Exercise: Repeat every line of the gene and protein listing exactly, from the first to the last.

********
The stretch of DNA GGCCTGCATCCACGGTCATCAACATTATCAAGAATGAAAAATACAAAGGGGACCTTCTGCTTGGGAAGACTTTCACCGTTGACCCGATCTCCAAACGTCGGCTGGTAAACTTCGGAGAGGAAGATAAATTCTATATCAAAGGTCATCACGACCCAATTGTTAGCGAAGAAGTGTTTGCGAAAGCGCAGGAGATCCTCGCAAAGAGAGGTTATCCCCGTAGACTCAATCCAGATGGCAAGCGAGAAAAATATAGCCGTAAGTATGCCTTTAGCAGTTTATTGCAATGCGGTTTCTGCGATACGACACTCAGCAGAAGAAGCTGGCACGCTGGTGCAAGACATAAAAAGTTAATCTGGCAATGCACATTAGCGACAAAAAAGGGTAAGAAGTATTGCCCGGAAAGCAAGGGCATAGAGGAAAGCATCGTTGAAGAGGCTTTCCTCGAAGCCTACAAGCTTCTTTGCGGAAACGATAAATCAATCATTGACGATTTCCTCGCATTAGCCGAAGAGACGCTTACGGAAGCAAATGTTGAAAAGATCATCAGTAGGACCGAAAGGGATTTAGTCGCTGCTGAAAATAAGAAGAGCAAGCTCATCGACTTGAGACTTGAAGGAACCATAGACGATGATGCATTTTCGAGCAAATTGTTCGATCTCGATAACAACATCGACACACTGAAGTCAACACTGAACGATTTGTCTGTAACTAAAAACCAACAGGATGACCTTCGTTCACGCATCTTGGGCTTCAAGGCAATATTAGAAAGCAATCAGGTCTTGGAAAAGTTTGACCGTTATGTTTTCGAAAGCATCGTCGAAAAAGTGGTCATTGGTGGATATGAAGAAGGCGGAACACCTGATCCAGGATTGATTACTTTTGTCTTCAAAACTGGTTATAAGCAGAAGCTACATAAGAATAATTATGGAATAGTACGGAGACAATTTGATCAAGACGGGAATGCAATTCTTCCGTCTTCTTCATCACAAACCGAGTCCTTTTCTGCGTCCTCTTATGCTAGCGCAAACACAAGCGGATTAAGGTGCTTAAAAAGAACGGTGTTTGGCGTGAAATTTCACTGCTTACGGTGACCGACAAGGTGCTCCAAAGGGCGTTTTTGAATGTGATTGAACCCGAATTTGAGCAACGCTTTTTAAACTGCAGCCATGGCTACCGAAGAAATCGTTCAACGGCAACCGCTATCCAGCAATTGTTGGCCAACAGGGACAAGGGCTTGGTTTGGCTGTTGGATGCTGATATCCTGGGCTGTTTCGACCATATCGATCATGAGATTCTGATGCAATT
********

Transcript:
The stretch of DNA GGCCTGCATCCACGGTCATCAACATTATCAAGAATGAAAAATACAAAGGGGACCTTCTGCTTGGGAAGACTTTCACCGTTGACCCGATCTCCAAACGTCGGCTGGTAAACTTCGGAGAGGAAGATAAATTCTATATCAAAGGTCATCACGACCCAATTGTTAGCGAAGAAGTGTTTGCGAAAGCGCAGGAGATCCTCGCAAAGAGAGGTTATCCCCGTAGACTCAATCCAGATGGCAAGCGAGAAAAATATAGCCGTAAGTATGCCTTTAGCAGTTTATTGCAATGCGGTTTCTGCGATACGACACTCAGCAGAAGAAGCTGGCACGCTGGTGCAAGACATAAAAAGTTAATCTGGCAATGCACATTAGCGACAAAAAAGGGTAAGAAGTATTGCCCGGAAAGCAAGGGCATAGAGGAAAGCATCGTTGAAGAGGCTTTCCTCGAAGCCTACAAGCTTCTTTGCGGAAACGATAAATCAATCATTGACGATTTCCTCGCATTAGCCGAAGAGACGCTTACGGAAGCAAATGTTGAAAAGATCATCAGTAGGACCGAAAGGGATTTAGTCGCTGCTGAAAATAAGAAGAGCAAGCTCATCGACTTGAGACTTGAAGGAACCATAGACGATGATGCATTTTCGAGCAAATTGTTCGATCTCGATAACAACATCGACACACTGAAGTCAACACTGAACGATTTGTCTGTAACTAAAAACCAACAGGATGACCTTCGTTCACGCATCTTGGGCTTCAAGGCAATATTAGAAAGCAATCAGGTCTTGGAAAAGTTTGACCGTTATGTTTTCGAAAGCATCGTCGAAAAAGTGGTCATTGGTGGATATGAAGAAGGCGGAACACCTGATCCAGGATTGATTACTTTTGTCTTCAAAACTGGTTATAAGCAGAAGCTACATAAGAATAATTATGGAATAGTACGGAGACAATTTGATCAAGACGGGAATGCAATTCTTCCGTCTTCTTCATCACAAACCGAGTCCTTTTCTGCGTCCTCTTATGCTAGCGCAAACACAAGCGGATTAAGGTGCTTAAAAAGAACGGTGTTTGGCGTGAAATTTCACTGCTTACGGTGACCGACAAGGTGCTCCAAAGGGCGTTTTTGAATGTGATTGAACCCGAATTTGAGCAACGCTTTTTAAACTGCAGCCATGGCTACCGAAGAAATCGTTCAACGGCAACCGCTATCCAGCAATTGTTGGCCAACAGGGACAAGGGCTTGGTTTGGCTGTTGGATGCTGATATCCTGGGCTGTTTCGACCATATCGATCATGAGATTCTGATGCAATT